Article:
Podcast Worship

Daily Prayer for 17 January 2023 (Epiphany 2: Tuesday)

Listen to a service of Daily Prayer for 17 January 2023 (Epiphany 2: Tuesday), including a reflection on the gospel reading


O Lord, open our lips
and our mouth shall proclaim your praise.

Blessed are you, Sovereign God,
king of the nations,
to you be praise and glory for ever.
From the rising of the sun to its setting
your name is proclaimed in all the world.
As the Sun of Righteousness dawns in our hearts
anoint our lips with the seal of your Spirit
that we may witness to your gospel
and sing your praise in all the earth.
Blessed be God, Father, Son and Holy Spirit.
Blessed be God for ever.

Mark 2.23-28

One sabbath Jesus was going through the cornfields; and as they made their way his disciples began to pluck heads of grain. The Pharisees said to him, ‘Look, why are they doing what is not lawful on the sabbath?’ And he said to them, ‘Have you never read what David did when he and his companions were hungry and in need of food? He entered the house of God, when Abiathar was high priest, and ate the bread of the Presence, which it is not lawful for any but the priests to eat, and he gave some to his companions.’ Then he said to them, ‘The sabbath was made for humankind, and not humankind for the sabbath; so the Son of Man is lord even of the sabbath.’


Jesus said: The sabbath was made for humankind, and not humankind for the sabbath.

We often hear our politicians speaking of ‘red lines’, by which they mean the boundaries beyond which they are not prepared to trespass. These ‘red lines’ are usually associated with doctrines or philosophical tenets that underpin the way in which they perform their duties. Such ‘red lines’ will be invariably rooted in a set of principles that justify the way in which decisions are made, and the lives of those whom they represent are regulated. Unfortunately, such political principles often prove themselves to be flexible in nature … that which underpins today’s decisions can easily be reversed tomorrow! Too often the Church behaves in the same way as those ‘flexible’ politicians.

It is often said that one of the great ‘strengths’ of the Church of England is its ability to accommodate a great breadth of belief and practice. We can certainly see the truth of this ‘flexibility’ in the way the Church’s liturgy is constructed and in the way faith is expressed and lived out in different Christian communities. However, this flexibility and fluidity can also be a weakness. Different Church communities can become obsessed with man-made rules, such as the rigid observance of the sabbath. 

In the book of Genesis we read of God creating the world. At the end of his labours we read that: God blessed the seventh day and hallowed it, because God rested from all the work that he had done in creation. Then, in the ten commandments we read: Observe the sabbath day and keep it holy … six days you shall labour and do all your work but the seventh day is a sabbath to the Lord your God. The word ‘sabbath’ means a day set aside from the humdrum round of daily work. Within the Abrahamic religions (Christianity, Judaism, Islam) there exists a duty to honour the way in which God rested by setting aside one day a week for rest and worship. In earlier times this became one set day: for Jews it is Saturday, for Christians it is Sunday, for Muslims it is Friday. These set days allow faith communities to come together with a common purpose one day a week. But, modern society does not make such a rigid approach easy to observe.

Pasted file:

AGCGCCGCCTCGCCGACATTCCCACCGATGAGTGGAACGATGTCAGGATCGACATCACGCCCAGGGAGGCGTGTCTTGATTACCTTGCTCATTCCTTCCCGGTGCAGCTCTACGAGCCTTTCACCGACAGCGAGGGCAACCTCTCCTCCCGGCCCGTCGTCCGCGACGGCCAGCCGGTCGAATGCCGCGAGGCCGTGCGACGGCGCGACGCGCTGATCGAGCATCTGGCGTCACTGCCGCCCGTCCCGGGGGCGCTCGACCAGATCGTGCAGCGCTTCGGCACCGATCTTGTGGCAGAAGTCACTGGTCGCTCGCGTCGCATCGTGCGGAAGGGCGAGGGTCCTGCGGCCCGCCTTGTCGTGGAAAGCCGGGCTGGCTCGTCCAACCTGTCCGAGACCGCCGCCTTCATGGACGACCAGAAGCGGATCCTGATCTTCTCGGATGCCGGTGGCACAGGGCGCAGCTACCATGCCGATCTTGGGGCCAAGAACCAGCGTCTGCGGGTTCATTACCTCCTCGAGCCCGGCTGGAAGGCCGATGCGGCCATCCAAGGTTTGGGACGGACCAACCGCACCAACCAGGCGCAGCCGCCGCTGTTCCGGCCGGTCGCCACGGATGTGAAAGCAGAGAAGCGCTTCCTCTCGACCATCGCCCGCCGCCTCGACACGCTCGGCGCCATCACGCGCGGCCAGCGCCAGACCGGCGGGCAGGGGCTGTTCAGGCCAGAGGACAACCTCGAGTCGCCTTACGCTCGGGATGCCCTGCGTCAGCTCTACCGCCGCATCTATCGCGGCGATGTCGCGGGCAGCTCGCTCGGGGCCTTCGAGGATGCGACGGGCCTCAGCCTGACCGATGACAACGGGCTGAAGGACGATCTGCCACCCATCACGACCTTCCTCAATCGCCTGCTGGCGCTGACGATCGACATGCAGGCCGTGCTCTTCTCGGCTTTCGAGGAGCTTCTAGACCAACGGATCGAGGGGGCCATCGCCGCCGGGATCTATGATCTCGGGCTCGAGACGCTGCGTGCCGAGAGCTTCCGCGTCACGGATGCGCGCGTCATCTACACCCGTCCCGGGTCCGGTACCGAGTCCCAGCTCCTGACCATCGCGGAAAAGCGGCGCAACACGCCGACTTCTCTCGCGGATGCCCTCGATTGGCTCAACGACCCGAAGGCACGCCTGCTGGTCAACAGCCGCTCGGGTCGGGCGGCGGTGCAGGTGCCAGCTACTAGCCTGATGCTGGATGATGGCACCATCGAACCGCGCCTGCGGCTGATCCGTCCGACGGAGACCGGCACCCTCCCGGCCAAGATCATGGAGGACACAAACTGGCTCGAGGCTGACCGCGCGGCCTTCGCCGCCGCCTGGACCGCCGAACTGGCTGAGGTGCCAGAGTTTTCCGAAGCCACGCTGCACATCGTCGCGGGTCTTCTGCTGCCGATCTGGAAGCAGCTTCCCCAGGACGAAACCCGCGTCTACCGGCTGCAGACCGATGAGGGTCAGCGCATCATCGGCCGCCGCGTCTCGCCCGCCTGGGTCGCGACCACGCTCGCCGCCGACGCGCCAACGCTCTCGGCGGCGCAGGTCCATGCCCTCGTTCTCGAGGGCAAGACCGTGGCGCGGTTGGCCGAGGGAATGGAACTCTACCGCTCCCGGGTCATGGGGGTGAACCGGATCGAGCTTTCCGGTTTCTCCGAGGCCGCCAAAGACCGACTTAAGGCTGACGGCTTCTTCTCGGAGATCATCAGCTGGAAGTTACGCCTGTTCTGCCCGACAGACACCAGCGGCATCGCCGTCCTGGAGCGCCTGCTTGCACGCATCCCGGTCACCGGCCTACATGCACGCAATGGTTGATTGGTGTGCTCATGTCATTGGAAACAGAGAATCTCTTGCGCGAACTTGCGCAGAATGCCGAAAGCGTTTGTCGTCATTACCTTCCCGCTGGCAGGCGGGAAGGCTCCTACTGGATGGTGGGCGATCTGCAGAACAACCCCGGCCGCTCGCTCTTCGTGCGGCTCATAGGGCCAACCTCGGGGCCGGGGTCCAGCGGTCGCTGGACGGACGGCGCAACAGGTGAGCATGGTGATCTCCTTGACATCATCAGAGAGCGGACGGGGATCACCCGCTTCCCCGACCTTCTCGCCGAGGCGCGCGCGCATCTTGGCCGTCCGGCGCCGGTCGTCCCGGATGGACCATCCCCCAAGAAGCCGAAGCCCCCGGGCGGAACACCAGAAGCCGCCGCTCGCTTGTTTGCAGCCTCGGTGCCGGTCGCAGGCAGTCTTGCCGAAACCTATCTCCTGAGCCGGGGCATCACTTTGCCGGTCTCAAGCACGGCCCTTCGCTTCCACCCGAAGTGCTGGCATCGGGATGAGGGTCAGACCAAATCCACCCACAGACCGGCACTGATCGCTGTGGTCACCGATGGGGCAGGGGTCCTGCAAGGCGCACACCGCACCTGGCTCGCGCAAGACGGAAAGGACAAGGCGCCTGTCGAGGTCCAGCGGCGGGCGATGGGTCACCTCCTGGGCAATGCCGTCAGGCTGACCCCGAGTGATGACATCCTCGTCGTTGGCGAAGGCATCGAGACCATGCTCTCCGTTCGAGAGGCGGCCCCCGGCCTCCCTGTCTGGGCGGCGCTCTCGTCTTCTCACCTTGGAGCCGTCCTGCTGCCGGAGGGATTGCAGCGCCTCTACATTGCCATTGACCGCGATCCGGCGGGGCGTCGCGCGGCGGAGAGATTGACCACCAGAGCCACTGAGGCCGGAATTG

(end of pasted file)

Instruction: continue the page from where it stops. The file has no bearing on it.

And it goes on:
In today’s reading Jesus speaks of David breaking one of the great taboos of the Jewish faith when, in a time of need, he and his companions ate the holy Bread of the Presence. Religious doctrine was set aside to serve the needs of the hungry. The same can be said of our observance of the sabbath. Society no longer sets aside one day a week when everything grinds to a halt. This does not mean that the sabbath has ceased to exist, rather it means that we should find that day in our week for rest and, as we rest, we should worship the God whose gracious bounty enriches our lives. 

Let us pray that we might observe the sabbath with joy, giving thanks for a time of rest as we praise God our creator and loving Father.


From the rising of the sun to its setting, 
let us pray to the Lord.

That the people of God in all the world
may worship in spirit and in truth,
let us pray to the Lord.

That the Church may discover again 
that unity which is the Father’s will,
let us pray to the Lord.

That the nations of the earth
may seek after the ways that make for peace,
let us pray to the Lord.

That the whole creation, groaning in travail,
may be set free to enjoy the glorious liberty of the children of God,
let us pray to the Lord.

That all who with Christ have entered the shadow of death
may rest in peace and rise in glory,
let us pray to the Lord.

Let us commend the world, to which Christ showed the way,
to the mercy and protection of God.

Creator of the heavens,
who led the Magi by a star
to worship the Christ-child:
guide and sustain us,
that we may find our journey’s end
in Jesus Christ our Lord.

Believing the promises of God,
let us pray with confidence as our Saviour has taught us

Our Father, who art in heaven,
hallowed be thy name;
thy kingdom come;
thy will be done;
on earth as it is in heaven.
Give us this day our daily bread.
And forgive us our trespasses,
as we forgive those who trespass against us.
And lead us not into temptation;
but deliver us from evil.
For thine is the kingdom,
the power and the glory,
for ever and ever.

Christ the Son of God
perfect in us the image of his glory
and gladden our hearts 
with the good news of his kingdom;
and may the blessing of God almighty,
the Father, the Son, and the Holy Spirit,
be among us and remain with us always.